Micro, Small and Medium Enterprise MSME Nigeria Overview Update

Filed in Articles by on July 11, 2022

– MSME Nigeria Overview –

Micro, Small, and Medium Enterprise (MSME) Project seeks to contribute to faster growth and job creation by supporting the development of MSMEs. In this article, all you need to know about MSME has been fully been highlighted below.

MSME Nigeria Overview

MSME Nigeria Overview: Micro, small and medium enterprises (MSMEs) play a big role in the Nigerian economy and economies around the globe.

MSMEs outnumber large companies by a wide margin and also employ many more people. SMEs are important for economic and social reasons, given the sector’s role in employment.

The definitions of micro-business, small business, and medium business depend on the country and who is defining the terms.

In Nigeria, Micro Small and Medium Enterprises (MSMEs) are generally referred to as enterprises with up to 250 employees.

The definitions of small and medium enterprises are as follows: –

• Micro Enterprises: between 1 and 9 employees.

• Small Enterprises: between 10 and 49 employees.

• Medium Enterprises: between 50 and 249 employees.

MSME Nigeria Overview aims to:

• Develop and strengthen the capacity of local intermediaries to deliver financial and non-financial services to MSMEs

• Reduce selected investment climate barriers that constrain MSME performance;

• Mobilize, via (i) and (ii), increased private investments in MSMEs, and intermediaries.

Population in Nigeria

According to the Ministry of Industry, Trade, and Investment, Nigeria has over 37.07 million micro, small and medium-scale enterprises, MSMEs, and they account for over 84 percent of total jobs in the country.

The ministry also claimed that the MSME enterprises in Nigeria also account for about 48.5 percent of the gross domestic product, GDP, as well as about 7.27 percent of goods and services exported out of the country.

Based on the total numbers of MSMEs in Nigeria, Micro Enterprises account for the bulk with 36,994,578 enterprises (about 99.8 percent), while small enterprises took 68,168, and medium enterprises 4,670.

Also, Lagos, Oyo, and Kano State are the top three states in Nigeria with the highest number of MSMEs in Nigeria.

MSMEs Benefits to Economic

Most economies, particularly those of developing countries like Nigeria, march on the shoulders of small and medium-sized businesses.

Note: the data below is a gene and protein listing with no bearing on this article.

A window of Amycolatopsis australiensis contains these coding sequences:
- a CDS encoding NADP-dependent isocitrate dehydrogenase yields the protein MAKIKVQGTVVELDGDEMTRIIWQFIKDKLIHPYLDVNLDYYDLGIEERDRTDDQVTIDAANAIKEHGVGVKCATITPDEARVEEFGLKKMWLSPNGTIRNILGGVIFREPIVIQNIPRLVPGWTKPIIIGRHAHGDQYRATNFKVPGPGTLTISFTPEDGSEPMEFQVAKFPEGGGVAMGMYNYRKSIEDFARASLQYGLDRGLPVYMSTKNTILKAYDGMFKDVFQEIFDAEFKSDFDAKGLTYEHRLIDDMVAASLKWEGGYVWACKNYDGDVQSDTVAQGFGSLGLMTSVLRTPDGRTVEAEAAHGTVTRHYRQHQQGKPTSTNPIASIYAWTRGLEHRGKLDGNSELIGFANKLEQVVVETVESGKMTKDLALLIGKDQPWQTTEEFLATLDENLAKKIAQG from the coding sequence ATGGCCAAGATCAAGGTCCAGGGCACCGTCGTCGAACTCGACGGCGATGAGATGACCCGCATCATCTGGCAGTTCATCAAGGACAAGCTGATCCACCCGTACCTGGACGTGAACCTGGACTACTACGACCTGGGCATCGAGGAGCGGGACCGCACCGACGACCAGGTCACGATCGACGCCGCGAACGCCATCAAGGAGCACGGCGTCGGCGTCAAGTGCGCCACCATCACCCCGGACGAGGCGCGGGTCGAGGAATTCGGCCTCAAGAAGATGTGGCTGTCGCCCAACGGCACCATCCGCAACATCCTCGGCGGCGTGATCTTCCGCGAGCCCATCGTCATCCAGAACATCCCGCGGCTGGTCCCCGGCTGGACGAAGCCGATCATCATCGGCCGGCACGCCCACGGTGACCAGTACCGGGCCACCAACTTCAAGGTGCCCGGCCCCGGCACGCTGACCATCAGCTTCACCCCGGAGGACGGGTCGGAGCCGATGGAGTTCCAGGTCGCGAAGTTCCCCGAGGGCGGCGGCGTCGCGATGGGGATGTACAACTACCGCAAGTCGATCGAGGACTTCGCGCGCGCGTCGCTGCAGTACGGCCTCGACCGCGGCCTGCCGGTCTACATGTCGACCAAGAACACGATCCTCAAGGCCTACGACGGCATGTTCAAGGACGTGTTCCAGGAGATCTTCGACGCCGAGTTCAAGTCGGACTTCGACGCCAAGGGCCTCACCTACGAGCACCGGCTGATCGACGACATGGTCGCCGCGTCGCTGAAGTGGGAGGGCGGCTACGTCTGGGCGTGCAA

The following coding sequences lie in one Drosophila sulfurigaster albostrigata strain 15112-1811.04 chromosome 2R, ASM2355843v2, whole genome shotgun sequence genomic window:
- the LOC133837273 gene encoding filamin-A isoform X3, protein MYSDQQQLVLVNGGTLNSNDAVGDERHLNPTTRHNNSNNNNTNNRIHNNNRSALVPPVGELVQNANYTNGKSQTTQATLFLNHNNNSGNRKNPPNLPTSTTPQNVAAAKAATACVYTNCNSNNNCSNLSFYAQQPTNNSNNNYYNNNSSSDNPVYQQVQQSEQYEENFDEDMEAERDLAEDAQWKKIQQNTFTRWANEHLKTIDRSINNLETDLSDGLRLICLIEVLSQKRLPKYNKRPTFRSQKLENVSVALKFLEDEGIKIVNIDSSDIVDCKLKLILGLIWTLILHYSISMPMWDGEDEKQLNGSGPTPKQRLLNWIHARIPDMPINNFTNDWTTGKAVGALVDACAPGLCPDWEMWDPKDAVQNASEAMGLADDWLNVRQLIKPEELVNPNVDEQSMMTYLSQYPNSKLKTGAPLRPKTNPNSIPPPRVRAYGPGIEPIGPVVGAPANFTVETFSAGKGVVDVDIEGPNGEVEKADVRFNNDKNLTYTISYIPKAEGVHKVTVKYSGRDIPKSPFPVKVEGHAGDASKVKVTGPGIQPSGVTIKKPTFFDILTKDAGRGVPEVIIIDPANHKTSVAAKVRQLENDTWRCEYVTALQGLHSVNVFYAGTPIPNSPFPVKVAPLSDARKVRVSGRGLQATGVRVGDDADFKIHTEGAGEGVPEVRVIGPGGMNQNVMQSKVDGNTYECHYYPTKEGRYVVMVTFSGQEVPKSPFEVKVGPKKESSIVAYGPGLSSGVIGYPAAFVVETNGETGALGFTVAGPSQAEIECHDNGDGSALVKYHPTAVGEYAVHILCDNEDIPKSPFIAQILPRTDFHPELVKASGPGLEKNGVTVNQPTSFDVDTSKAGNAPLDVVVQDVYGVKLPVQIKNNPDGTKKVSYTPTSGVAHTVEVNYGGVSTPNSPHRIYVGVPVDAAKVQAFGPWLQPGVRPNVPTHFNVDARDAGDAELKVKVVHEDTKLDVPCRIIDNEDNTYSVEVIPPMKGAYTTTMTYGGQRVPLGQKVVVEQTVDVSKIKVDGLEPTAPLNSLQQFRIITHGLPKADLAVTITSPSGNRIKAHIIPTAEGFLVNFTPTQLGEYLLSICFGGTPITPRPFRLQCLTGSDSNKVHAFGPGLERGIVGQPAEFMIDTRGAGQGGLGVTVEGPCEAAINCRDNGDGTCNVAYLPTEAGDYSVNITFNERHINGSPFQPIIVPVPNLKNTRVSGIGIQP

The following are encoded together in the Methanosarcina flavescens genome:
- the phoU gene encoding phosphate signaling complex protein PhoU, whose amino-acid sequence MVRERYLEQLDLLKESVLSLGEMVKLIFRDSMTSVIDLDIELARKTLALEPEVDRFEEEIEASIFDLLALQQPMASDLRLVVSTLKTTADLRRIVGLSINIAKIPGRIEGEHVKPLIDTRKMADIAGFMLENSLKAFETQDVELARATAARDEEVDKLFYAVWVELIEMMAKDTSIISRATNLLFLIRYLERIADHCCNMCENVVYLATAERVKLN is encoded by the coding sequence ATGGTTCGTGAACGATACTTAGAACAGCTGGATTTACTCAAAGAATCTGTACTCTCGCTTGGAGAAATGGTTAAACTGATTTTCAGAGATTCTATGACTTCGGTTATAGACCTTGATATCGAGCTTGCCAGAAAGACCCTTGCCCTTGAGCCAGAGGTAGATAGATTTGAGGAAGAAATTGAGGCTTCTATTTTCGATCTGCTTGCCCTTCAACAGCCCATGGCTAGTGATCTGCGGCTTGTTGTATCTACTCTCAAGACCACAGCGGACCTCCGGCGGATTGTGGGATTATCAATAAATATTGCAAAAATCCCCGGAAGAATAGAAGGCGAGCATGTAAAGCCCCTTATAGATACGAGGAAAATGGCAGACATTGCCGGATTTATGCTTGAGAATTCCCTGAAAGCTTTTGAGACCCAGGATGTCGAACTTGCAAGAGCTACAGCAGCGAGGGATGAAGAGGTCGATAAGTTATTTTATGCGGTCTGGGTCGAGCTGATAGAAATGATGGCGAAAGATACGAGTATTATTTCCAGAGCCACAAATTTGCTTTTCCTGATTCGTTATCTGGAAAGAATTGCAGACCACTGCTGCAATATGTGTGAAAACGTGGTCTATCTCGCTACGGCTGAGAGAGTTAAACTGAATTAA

This is because MSMEs are characterized by dynamism, innovations, efficiency, and their small size allows for a faster decision-making process.

The benefits of MSMEs to any economy are easily apparent, they include:

• Contribution to the economy in terms of output of goods and services;

• Creation of jobs at relatively low capital cost, especially in the fast-growing service sector;

• Provide a vehicle for reducing income disparities;

• Develop a pool of skilled and semi-skilled workers as a basis for future industrial expansion;

• Improve forward and backward linkages between economically, socially, and geographically diverse sectors of the economy;

• Provide opportunities for developing and adapting appropriate technological approaches;

• Offer an excellent breeding ground for entrepreneurial and managerial talent, the critical shortage of which is often a great handicap to economic development, among others.

SMEs are believed to be the engine room for the development of any economy because they form the bulk of business activities in a growing economy like that of Nigeria.

Small and Medium Scale Enterprises in Nigeria

Small and Medium Scale Enterprises (SMEs) form the bulk of businesses in Nigeria. The attraction to the owners includes being less capital intensive and flexible in filling the need in niche markets.

Their contribution to the growth of the Nigerian economy cannot be understated as they drive the economic and industrial transformation of the country.

Notwithstanding the acknowledged role of the small and medium-scale enterprises, several factors limit their growth and ability to expand to meet the growing needs of the Nigerian populace. Such factors include;

1. Limited availability of funding from financial institutions and the government. This undoubtedly slows down their growth projectile and impedes the development of Nigeria as a truly world-acclaimed economy.

2. High Cost of Credit facilities inclusive of interest rates and maintenance costs and the demand for duly registered collateral obligations.

3. Inconsistency in Government policies and bureaucratic bottlenecks experienced in the administration of incentives and support facilities from all levels of government.

4. Multiple taxes because of levies and other tax expectations from both the State and Local Government Areas.

5. Lack of and/or limited infrastructures like power supply, good roads, transportation system.

6. Unavailability of local raw material.

7. High cost of procuring machinery.

8. Import Liberalization.

9. Export constraints.

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CSN Team.

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